Global cyber security firm Kaspersky claims to have discovered a new backdoor it has named Tomiris which shows signs of being connected to the same actor behind the attacks on SolarWinds which were revealed last year.
GUEST OPINION by Joe Slowik, Gigamon: Network security operations generally and network security monitoring (NSM) evolve more specifically with technology like any other information technology (IT) field.
SolarWinds today released its eighth annual IT trends report. Its findings paint a picture where organisations everywhere have exposure to enterprise IT risk, but where risk preparedness is being met with apathy and complacency as businesses exit their COVID-19 crisis mode. The opportunity is there for IT leaders and tech pros to steer their company's future.
The SolarWinds attack, and all its ramifications, have made news headlines for months. Tim Brown, the company’s CISO and VP of Security spoke exclusively to iTWire to lay out what really happened - and what did not happen. It is also a sobering call to how software development practices can never be the same again.
Spending on cyber security in 2021 is forecast to grow by 10% in the worst-case scenario, the technology research firm Canalys says.
Cyber security firm FireEye has released new guidance for those who have been compromised by the SolarWinds attackers to harden their environments and remediate areas where attacks are feared.
Russian security firm Kaspersky says it has found some similarities in the methods used by the SUNBURST malware, that was used in a supply chain attack on a number of US firms disclosed in December, and long-time attacker, the Turla Group.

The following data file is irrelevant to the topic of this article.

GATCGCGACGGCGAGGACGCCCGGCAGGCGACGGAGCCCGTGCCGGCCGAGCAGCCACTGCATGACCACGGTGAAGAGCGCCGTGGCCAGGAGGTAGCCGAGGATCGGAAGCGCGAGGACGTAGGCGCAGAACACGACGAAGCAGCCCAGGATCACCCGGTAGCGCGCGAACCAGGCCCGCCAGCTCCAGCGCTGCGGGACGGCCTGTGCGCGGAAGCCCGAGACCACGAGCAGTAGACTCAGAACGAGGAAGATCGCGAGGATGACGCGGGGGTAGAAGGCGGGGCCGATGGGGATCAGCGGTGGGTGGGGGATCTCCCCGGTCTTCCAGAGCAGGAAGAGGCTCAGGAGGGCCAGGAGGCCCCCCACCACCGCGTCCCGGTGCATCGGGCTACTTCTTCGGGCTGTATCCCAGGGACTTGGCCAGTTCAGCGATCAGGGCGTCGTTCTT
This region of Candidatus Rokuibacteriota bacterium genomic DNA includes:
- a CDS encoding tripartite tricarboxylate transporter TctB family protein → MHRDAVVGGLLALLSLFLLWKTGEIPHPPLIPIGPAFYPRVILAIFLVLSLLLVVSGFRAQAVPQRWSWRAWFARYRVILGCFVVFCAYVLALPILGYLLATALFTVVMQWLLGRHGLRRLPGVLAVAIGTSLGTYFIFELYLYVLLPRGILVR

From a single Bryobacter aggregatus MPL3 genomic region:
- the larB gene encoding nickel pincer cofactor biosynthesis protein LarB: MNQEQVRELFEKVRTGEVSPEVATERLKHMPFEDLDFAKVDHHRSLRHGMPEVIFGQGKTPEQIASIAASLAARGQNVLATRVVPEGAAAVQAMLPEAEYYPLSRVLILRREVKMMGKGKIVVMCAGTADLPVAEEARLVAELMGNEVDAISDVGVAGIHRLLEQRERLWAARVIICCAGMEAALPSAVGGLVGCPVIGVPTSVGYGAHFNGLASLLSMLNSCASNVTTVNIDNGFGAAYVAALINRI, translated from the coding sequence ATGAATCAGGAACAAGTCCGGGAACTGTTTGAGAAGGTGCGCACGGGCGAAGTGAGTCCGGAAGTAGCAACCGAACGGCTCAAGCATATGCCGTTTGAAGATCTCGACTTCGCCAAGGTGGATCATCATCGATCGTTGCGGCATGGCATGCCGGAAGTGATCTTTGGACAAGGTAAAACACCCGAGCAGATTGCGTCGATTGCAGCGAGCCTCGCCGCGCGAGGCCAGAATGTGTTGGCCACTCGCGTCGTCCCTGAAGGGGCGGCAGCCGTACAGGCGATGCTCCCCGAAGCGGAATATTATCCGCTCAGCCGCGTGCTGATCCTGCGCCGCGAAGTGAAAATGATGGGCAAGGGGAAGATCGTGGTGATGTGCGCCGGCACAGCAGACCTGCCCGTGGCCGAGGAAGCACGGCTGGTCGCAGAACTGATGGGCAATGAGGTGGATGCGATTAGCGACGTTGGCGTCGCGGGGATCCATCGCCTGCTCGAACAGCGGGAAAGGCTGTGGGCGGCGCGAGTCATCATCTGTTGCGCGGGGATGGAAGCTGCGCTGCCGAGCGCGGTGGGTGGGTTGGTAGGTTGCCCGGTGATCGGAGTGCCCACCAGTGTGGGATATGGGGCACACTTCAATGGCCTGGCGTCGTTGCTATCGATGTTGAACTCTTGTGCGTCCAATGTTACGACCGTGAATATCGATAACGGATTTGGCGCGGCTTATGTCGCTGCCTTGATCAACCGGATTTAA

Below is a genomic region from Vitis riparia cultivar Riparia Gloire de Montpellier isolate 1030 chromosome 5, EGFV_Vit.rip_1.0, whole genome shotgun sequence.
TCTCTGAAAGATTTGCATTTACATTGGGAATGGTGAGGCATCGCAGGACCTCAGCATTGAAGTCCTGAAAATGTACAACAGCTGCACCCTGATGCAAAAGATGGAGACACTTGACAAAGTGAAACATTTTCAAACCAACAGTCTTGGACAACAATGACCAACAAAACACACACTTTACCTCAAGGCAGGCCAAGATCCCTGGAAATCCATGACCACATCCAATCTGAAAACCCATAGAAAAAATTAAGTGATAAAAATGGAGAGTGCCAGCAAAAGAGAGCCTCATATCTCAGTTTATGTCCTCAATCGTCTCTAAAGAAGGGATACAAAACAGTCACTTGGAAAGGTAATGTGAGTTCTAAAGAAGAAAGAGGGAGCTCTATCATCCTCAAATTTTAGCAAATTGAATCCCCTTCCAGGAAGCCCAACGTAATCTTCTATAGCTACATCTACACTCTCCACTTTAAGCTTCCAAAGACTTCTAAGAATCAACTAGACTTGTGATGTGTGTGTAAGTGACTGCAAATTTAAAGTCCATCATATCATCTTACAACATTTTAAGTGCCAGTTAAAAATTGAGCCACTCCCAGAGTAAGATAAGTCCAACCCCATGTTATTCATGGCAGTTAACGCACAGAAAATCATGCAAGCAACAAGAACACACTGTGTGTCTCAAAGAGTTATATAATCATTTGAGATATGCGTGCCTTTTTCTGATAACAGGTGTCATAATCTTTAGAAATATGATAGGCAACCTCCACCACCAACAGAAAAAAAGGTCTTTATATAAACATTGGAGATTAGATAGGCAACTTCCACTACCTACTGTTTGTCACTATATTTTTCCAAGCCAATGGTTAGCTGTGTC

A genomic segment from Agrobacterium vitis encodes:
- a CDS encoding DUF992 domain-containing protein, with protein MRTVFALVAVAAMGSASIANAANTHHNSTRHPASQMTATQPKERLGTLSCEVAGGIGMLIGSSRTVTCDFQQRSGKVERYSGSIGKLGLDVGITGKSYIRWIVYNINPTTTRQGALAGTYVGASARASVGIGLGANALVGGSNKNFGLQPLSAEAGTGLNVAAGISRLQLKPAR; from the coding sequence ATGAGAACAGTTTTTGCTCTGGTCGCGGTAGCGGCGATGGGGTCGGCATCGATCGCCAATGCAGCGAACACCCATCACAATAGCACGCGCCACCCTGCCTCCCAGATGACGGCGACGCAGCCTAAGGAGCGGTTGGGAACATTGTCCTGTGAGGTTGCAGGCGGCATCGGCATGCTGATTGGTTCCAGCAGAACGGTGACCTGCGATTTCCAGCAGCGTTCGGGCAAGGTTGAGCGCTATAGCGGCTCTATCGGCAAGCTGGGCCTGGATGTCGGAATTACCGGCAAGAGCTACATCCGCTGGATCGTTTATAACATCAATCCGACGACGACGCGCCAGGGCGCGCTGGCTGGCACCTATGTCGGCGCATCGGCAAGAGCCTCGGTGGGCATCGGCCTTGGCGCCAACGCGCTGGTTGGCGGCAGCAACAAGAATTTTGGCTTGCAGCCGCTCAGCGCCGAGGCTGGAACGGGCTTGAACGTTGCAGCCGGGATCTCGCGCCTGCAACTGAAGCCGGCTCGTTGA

The NSW Department of Health, a user of the Orion network management software that was compromised in a supply chain attack, says it was alerted on 14 December to the fact that an attack had taken place.
Federal authorities are likely to be looking into security practices at Texas-based SolarWinds and would have secured evidence during a raid on their offices in the wake of the revelations about cyber attacks being launched using the company's supply chain as a vector, a senior infosec practitioner says.
Researchers from FireEye and Microsoft claim to have discovered a global intrusion campaign, using the Orion network monitoring system sold by SolarWinds, with a trojan being implanted into a file which was part of updates for the product; the compromised file was given the name SUNBURST. The software runs on Windows.
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